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Earth Science - Earthquakes, Faults & Tsunamis: Home

The Basics: Terminology, Explanations

Earthquake

"An earthquake is the rapid release of energy stored along a fault.  A fault is an opening, or crack, in the earth that has experienced differential movement from one side to the other."-- Gary Patterson, Geologist, The University of Memphis, Center for Earthquake Research and Information, CERI Director of Education and Outreach. Email dated 4/30/2015.

Aftershock

'Aftershocks are earthquakes that follow the largest shock of an earthquake sequence. They are smaller than the mainshock and within 1-2 rupture lengths distance from the mainshock. Aftershocks can continue over a period of weeks, months, or years. In general, the larger the mainshock, the larger and more numerous the aftershocks, and the longer they will continue." --  http://earthquake.usgs.gov/learn/glossary/?term=aftershocks

Fault

"An earthquake is the rapid release of energy stored along a fault.  A fault is an opening, or crack, in the earth that has experienced differential movement from one side to the other." -- Gary Patterson, Geologist, The University of Memphis, Center for Earthquake Research and Information, CERI Director of Education and Outreach. Email dated 4/30/2015.

Fault Zone, Seismic Zone and Tectonic Zone

"There are thousands of faults around us, but most have not moved (generated earthquakes) in recorded history.  Occasionally you might find an area that only has one fault, but there are usually many faults associated with the same source. These are fault zones, but any given fault zone may not pose a hazard unless it is currently generating earthquakes. The vast majority of faults/fault zones are dormant. Seismic zones are fault zones that are actively producing quakes today.   

Here is where it can be confusing:
The vast majority of the worlds fault zones were formed with direct or indirect relationship to plate tectonic forces.  Areas where the geology can be tied to a specific tectonic event or  located on an active plate tectonic boundary are often called tectonic zones or tectonic provinces. In many cases, tectonic zones are characterized by the presence of mountains, volcanoes, or rift valleys, but some are not so characteristic. Some tectonic zones are currently producing earthquakes and some are not.  Nearly all tectonic zones have faults and can be called fault zones, but not all tectonic/fault zones are currently generating earthquakes.  And not all faults were  created by tectonic forces.  For instance, a large landslide may cause a system of faults, but the landslide may have nothing to do with plate tectonic forces and are too shallow to cause normal earthquakes. This would be a fault zone, but not a tectonic or seismic zone.  Then there is the impact of academic discourse and publication. Although science usually can claim scientific consensus over time on the  area of intense study, there is disagreement.  One mans fault zone is another’s seismic zone and another’s tectonic zone." -- Gary Patterson, Geologist, The University of Memphis, Center for Earthquake Research and Information, CERI Director of Education and Outreach. Email dated 4/30/2015.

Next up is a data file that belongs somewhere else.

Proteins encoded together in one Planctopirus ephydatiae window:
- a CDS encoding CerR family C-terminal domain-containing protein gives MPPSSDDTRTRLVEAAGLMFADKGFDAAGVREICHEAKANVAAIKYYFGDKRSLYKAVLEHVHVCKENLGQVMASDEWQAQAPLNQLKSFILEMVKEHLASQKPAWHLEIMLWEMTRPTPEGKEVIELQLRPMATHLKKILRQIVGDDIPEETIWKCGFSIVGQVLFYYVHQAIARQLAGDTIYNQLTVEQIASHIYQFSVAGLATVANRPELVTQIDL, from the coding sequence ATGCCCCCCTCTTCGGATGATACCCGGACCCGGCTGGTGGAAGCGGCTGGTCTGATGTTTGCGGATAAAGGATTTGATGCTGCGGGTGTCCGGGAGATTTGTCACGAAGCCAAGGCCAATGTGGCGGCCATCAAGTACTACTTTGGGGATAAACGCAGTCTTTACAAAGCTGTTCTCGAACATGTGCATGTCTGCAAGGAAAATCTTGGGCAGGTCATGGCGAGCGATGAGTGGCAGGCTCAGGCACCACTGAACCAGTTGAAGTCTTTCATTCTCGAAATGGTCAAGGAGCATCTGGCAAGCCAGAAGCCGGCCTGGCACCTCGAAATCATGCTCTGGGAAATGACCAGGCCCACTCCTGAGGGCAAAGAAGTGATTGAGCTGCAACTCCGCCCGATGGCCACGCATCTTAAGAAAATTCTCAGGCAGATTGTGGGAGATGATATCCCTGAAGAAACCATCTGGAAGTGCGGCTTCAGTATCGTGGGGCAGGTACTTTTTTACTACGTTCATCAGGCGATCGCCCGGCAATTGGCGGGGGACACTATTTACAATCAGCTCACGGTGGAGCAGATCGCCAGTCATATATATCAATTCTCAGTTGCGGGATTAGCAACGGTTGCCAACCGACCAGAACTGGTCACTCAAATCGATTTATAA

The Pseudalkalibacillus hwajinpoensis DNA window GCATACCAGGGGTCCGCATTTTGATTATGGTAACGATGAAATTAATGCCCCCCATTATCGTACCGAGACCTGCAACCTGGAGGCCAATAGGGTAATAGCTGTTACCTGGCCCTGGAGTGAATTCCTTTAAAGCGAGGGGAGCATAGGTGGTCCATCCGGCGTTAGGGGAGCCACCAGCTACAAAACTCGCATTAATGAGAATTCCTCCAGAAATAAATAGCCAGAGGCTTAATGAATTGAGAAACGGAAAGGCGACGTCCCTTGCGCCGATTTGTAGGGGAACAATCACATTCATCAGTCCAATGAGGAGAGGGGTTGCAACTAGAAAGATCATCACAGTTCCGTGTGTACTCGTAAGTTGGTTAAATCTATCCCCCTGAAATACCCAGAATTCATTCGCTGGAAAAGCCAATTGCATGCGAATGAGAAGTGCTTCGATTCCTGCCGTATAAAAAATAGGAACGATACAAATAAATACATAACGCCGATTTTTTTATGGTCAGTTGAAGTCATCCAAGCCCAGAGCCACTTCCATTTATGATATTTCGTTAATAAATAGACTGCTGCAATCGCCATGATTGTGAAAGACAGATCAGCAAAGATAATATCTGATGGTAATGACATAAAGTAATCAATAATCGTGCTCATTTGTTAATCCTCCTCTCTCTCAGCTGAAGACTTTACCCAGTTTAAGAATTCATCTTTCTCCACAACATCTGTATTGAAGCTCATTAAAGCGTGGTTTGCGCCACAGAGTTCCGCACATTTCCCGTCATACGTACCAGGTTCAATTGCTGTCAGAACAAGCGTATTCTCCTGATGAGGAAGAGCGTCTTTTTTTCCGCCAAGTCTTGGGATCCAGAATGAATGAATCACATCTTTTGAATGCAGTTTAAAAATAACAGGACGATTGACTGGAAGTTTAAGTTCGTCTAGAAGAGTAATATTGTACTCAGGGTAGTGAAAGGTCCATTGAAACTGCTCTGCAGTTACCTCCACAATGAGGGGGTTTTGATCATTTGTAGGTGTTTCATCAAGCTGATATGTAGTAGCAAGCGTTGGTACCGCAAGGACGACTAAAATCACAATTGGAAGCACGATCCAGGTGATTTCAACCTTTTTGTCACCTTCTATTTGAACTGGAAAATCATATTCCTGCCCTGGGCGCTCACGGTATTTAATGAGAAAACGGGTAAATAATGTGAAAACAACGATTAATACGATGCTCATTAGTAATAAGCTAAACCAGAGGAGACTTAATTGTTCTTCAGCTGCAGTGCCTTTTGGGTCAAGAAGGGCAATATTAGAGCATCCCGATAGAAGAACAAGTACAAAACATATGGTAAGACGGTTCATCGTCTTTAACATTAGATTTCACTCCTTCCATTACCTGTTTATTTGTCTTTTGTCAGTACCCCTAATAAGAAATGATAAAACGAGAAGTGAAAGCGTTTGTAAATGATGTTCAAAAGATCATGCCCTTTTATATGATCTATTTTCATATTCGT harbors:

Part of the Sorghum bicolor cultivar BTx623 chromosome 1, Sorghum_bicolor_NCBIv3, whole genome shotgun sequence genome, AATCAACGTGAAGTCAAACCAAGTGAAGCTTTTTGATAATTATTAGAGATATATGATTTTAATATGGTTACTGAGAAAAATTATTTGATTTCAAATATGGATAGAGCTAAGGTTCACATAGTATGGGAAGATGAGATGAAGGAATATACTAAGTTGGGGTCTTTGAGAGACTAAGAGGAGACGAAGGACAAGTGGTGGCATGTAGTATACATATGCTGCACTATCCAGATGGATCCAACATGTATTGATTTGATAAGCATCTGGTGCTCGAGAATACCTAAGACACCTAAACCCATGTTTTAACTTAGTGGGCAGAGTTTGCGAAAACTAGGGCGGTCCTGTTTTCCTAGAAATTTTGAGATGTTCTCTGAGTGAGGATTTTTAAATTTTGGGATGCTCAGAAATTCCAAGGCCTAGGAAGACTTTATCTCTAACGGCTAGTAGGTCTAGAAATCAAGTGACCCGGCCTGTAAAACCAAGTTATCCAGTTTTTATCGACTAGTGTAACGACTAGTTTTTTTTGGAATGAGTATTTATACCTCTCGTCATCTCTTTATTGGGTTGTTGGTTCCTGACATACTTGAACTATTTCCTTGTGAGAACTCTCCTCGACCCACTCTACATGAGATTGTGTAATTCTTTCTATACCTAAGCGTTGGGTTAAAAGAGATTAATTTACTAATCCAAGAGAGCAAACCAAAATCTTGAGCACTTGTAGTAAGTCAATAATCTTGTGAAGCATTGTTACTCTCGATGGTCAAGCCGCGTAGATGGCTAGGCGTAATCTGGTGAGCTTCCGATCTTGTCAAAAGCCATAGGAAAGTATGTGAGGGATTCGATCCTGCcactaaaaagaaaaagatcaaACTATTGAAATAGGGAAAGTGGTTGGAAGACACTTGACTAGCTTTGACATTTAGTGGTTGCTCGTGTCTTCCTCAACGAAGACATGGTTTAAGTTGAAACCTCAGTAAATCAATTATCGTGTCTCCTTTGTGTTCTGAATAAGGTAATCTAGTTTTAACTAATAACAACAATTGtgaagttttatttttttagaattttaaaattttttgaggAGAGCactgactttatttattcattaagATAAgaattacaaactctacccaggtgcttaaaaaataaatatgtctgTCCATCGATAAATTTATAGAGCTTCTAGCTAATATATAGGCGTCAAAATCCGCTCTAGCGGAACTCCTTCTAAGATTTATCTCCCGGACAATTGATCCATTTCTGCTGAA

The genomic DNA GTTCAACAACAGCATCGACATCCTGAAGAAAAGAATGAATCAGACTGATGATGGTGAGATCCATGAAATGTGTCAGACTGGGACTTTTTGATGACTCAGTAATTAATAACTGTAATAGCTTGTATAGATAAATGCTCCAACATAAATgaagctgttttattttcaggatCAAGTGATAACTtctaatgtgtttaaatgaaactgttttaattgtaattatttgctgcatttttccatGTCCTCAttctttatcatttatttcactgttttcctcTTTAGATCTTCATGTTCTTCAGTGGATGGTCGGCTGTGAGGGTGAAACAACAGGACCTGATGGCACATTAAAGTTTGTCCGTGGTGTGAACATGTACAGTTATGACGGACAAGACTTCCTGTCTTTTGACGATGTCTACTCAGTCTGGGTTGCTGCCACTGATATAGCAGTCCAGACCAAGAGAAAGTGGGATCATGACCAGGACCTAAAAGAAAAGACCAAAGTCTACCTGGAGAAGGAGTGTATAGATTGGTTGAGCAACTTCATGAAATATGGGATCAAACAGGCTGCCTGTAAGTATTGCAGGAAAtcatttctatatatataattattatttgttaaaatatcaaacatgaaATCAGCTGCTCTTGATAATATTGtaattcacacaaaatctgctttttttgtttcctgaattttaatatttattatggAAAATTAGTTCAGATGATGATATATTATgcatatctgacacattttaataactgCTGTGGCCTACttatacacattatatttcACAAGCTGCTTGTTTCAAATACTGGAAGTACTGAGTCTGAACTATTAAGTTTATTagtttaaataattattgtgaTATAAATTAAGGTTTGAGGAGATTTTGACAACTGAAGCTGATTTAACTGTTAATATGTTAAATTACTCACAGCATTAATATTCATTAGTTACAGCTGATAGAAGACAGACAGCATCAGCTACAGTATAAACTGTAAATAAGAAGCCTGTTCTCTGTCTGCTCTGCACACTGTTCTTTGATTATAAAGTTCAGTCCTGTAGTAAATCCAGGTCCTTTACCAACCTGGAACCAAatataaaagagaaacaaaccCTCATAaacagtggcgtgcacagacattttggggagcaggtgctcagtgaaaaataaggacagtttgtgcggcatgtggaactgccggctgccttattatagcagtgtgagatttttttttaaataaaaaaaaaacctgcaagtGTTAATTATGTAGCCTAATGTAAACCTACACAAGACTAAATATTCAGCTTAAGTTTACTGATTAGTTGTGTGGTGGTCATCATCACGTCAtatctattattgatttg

Tsunami 

"A tsunami is a series of ocean waves generated by sudden displacements in the sea floor, landslides, or volcanic activity. In the deep ocean, the tsunami wave may only be a few inches high. The tsunami wave may come gently ashore or may increase in height to become a fast moving wall of turbulent water several meters high."--NOAA http://www.tsunami.noaa.gov/

What is the difference between a tsunami and a tidal wave?
 

"Although both are sea waves, a tsunami and a tidal wave are two different and unrelated phenomena. A tidal wave is the wave motion of the tides. A tidal wave is a shallow water wave caused by the gravitational interactions between the Sun, Moon, and Earth. ("Tidal wave" was used in earlier times to describe what we now call a tsunami.) Tsunamis are ocean waves triggered by large earthquakes that occur near or under the ocean, volcanic eruptions, submarine landslides, and by onshore landslides in which large volumes of debris fall into the water." -- http://www.usgs.gov/faq/categories/9755/3141

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